September 2006 Archives

Amazon Unbox

| No TrackBacks launched a new service recently: Unbox Video. It's about time movie download services come about. But this post is not about the available movies, prices or video quality. I wouldn't be able to comment on that anyway, not living in the US.

More intersting, at least for me, are the "Unbox Video: Terms of Use." These say that to view the movies the Unbox Video Player must be installed on an "Authorized Device." " The Software may operate on your Authorized Device continuously for a variety of reasons..." and "The Software also will access the Internet in order to perform a number of functions including as described below:"

a. Software Upgrades. The Software automatically checks for upgrades, but the Software will not automatically upgrade without your consent, except as provided herein. If you do not consent to an upgrade that we make subject to your consent, the Digital Content may no longer be viewed on your Authorized Device. You must keep the Software on your Authorized Device current in order to continue to use the Service. We may automatically upgrade the Software when we believe such upgrade is appropriate to comply with law, enforce this Agreement, or protect the rights, safety or property of Amazon, our content providers, users, or others.

That's where I stopped reading. These terms sound awfully familiar to the EULA that accompanied the Sony "Rootkit" CDs, though. Seems to me like these terms come directly from the media companies. But this post is not about complaining about these, either.

So what is this post about? It seems to me that the Simple Rules of Sale have changed fundamantally. Previously, if I likes something I looked at the price and decided if it would be worth it or not. If I buy it, I "own" it. At least that's how it felt for me.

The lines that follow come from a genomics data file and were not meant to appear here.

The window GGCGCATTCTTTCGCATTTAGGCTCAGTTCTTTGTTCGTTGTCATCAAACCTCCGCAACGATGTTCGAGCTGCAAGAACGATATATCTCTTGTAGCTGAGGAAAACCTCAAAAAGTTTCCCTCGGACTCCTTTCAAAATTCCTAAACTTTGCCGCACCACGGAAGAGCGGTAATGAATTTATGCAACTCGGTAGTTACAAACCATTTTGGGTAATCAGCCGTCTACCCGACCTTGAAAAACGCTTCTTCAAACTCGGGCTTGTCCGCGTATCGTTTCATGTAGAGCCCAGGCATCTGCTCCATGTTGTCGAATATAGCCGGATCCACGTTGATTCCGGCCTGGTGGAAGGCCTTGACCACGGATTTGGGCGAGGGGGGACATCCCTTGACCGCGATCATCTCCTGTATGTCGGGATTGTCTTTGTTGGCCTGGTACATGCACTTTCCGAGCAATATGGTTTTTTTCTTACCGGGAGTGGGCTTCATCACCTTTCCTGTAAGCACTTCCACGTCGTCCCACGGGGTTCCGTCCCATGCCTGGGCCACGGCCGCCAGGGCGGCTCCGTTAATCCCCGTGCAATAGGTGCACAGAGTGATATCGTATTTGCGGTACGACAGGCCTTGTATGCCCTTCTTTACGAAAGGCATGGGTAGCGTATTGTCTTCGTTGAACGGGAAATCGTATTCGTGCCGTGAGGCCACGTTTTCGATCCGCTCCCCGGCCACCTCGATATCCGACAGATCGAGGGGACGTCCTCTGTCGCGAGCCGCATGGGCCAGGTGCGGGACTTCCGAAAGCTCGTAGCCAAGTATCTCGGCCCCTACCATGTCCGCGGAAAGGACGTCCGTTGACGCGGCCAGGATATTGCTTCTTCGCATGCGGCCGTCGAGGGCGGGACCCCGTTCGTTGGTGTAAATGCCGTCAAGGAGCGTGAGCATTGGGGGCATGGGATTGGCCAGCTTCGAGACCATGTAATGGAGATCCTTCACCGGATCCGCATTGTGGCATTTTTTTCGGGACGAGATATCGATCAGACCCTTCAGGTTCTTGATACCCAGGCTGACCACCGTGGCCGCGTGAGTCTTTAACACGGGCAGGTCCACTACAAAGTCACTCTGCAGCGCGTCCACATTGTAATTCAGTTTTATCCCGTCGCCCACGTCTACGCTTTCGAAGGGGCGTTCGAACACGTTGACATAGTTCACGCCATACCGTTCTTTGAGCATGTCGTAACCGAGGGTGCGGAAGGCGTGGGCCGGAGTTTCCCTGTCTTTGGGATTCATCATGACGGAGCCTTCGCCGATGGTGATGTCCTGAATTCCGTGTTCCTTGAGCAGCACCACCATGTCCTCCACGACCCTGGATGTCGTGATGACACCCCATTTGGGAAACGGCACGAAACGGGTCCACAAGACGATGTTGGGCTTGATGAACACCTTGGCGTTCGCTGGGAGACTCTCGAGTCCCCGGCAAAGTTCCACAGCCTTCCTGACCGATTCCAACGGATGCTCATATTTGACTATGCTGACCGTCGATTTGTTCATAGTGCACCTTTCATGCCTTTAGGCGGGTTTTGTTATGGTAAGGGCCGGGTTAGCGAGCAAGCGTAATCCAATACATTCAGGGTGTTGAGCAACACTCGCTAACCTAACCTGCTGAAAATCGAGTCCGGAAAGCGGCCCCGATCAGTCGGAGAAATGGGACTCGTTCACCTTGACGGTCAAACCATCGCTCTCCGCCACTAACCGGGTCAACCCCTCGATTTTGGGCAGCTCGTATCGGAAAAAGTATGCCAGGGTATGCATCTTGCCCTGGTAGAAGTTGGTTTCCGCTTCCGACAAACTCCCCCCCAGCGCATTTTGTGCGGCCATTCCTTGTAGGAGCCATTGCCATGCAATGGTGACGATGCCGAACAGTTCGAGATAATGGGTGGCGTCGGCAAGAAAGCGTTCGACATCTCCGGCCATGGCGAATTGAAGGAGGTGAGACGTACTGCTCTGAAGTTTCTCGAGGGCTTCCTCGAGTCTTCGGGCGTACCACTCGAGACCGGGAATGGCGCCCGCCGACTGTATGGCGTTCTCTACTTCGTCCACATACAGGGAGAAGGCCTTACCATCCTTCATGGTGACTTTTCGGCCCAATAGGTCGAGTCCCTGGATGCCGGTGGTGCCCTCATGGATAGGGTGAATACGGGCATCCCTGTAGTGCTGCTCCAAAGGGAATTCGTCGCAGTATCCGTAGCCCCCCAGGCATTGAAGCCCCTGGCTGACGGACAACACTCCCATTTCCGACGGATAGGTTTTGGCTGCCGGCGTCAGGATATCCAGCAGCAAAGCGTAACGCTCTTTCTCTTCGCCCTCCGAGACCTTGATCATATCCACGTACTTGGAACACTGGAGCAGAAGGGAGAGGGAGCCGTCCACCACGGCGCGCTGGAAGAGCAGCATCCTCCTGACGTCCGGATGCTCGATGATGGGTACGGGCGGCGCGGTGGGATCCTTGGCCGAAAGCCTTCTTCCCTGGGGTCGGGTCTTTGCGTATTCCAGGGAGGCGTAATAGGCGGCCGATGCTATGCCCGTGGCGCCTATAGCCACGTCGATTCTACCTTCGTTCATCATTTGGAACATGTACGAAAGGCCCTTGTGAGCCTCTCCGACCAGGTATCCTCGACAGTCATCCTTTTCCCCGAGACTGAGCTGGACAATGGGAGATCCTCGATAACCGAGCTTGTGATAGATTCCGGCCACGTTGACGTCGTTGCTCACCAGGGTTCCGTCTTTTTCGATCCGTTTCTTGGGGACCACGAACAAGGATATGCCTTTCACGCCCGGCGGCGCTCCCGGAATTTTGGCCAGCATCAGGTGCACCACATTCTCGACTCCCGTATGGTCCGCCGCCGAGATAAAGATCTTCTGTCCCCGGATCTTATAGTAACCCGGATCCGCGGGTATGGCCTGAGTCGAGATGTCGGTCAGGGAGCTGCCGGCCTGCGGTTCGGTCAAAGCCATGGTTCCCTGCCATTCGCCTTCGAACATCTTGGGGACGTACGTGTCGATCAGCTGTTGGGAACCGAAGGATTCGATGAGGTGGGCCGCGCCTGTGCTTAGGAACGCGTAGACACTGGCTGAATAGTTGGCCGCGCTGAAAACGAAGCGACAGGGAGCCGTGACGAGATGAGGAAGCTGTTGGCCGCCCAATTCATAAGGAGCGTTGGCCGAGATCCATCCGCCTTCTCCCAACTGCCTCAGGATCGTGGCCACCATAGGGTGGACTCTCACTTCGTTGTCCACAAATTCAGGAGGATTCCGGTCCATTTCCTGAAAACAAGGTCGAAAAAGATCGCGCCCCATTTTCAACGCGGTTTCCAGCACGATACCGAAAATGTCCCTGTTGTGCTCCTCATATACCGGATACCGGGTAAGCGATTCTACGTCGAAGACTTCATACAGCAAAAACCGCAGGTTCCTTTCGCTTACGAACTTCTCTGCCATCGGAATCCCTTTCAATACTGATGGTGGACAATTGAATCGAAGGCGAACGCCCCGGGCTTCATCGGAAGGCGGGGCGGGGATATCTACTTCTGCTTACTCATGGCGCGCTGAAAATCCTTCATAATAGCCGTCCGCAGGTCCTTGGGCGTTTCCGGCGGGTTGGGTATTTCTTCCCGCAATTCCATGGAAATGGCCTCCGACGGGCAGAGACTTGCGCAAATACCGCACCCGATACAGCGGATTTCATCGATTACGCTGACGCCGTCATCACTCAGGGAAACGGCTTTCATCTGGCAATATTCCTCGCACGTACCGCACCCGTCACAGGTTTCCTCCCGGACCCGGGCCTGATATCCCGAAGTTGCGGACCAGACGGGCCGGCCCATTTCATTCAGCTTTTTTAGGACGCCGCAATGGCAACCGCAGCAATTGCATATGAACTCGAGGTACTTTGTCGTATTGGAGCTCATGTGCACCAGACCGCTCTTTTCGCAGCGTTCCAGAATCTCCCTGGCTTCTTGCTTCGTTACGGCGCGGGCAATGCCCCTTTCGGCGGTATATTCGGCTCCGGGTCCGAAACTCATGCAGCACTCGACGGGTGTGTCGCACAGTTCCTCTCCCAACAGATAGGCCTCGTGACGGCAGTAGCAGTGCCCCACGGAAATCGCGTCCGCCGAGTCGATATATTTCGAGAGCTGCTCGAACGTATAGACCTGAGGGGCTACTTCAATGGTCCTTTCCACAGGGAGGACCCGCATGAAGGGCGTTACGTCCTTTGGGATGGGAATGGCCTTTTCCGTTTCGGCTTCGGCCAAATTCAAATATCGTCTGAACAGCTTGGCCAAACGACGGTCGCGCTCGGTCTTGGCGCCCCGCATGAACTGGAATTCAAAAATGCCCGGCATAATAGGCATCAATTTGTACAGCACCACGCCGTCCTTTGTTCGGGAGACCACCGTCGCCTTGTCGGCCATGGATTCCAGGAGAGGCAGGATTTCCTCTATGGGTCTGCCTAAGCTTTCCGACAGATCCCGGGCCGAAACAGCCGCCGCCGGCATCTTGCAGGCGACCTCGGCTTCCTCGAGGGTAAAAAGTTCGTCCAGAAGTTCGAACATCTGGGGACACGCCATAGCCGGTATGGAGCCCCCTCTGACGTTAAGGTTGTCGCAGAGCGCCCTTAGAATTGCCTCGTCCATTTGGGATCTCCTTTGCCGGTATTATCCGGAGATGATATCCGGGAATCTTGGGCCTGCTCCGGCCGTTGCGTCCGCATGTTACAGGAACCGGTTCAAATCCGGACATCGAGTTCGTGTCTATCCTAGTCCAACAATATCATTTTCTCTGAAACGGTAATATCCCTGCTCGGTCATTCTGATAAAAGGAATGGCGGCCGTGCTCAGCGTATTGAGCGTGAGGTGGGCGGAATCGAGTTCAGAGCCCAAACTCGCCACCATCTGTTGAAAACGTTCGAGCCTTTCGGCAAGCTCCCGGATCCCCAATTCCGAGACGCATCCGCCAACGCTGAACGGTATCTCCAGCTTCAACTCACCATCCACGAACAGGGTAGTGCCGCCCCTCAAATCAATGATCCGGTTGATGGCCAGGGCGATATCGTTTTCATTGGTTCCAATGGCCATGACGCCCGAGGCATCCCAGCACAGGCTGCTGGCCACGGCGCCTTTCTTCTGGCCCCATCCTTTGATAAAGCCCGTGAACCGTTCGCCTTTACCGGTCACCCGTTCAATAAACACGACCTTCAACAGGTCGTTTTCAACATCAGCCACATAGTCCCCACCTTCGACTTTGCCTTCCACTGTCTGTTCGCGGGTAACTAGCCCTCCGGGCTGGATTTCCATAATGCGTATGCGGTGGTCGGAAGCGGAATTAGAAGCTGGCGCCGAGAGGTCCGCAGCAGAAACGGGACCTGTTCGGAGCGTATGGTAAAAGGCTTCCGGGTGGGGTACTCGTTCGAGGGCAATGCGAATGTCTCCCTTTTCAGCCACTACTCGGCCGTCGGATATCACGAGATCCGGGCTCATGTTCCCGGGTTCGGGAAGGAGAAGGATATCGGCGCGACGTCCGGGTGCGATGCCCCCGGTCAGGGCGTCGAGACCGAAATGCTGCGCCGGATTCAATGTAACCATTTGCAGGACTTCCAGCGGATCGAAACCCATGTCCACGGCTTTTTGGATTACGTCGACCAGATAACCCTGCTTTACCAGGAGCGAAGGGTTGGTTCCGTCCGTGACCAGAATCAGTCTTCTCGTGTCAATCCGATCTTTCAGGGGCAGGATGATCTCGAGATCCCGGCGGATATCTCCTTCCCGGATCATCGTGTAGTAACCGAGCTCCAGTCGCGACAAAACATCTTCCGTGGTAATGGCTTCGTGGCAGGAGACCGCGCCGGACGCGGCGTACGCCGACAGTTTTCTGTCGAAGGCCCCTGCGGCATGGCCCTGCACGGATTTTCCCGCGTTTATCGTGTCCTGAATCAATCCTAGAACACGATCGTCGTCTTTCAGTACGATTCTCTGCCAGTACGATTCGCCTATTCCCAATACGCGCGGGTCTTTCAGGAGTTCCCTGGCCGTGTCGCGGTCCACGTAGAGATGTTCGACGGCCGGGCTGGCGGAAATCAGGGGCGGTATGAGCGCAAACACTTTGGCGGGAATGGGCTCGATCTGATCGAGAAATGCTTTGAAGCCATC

These days another factor gets even more important: The terms. Not that is wasn't important before, but it had less impact. There were far fewer things that could "go wrong." Probably because computers were not connected. Or I'm just getting old. Now, I have to check the terms in detail to see what the program does, if it phones home and if so what it tells about me. It seems like that I am not buying a copy any more but just the license, and it's my duty to prove it's valid. The terms or software may change and if I don't agree any license is gone.

I, for one, will pay attention to any licensing terms more closely, and what I'll get - if I want it or not - for my money. And, of course, be suspicious if the license comes from one of the big players. ;-)

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